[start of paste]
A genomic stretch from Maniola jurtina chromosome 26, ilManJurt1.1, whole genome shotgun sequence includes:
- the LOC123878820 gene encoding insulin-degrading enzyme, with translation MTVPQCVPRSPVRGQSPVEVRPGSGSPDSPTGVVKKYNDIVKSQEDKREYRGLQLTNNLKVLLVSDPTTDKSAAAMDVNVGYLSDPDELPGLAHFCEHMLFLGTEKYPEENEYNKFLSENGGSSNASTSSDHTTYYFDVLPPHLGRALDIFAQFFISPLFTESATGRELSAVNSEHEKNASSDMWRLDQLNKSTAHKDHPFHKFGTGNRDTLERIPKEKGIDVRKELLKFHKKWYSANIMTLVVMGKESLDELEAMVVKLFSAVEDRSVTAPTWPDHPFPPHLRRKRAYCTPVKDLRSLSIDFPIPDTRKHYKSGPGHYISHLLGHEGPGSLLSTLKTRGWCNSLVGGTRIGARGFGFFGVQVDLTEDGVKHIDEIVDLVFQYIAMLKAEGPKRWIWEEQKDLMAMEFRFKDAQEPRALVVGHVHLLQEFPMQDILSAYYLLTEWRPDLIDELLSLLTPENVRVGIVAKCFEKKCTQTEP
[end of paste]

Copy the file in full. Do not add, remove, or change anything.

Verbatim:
A genomic stretch from Maniola jurtina chromosome 26, ilManJurt1.1, whole genome shotgun sequence includes:
- the LOC123878820 gene encoding insulin-degrading enzyme, with translation MTVPQCVPRSPVRGQSPVEVRPGSGSPDSPTGVVKKYNDIVKSQEDKREYRGLQLTNNLKVLLVSDPTTDKSAAAMDVNVGYLSDPDELPGLAHFCEHMLFLGTEKYPEENEYNKFLSENGGSSNASTSSDHTTYYFDVLPPHLGRALDIFAQFFISPLFTESATGRELSAVNSEHEKNASSDMWRLDQLNKSTAHKDHPFHKFGTGNRDTLERIPKEKGIDVRKELLKFHKKWYSANIMTLVVMGKESLDELEAMVVKLFSAVEDRSVTAPTWPDHPFPPHLRRKRAYCTPVKDLRSLSIDFPIPDTRKHYKSGPGHYISHLLGHEGPGSLLSTLKTRGWCNSLVGGTRIGARGFGFFGVQVDLTEDGVKHIDEIVDLVFQYIAMLKAEGPKRWIWEEQKDLMAMEFRFKDAQEPRALVVGHVHLLQEFPMQDILSAYYLLTEWRPDLIDELLSLLTPENVRVGIVAKCFEKKCTQTEP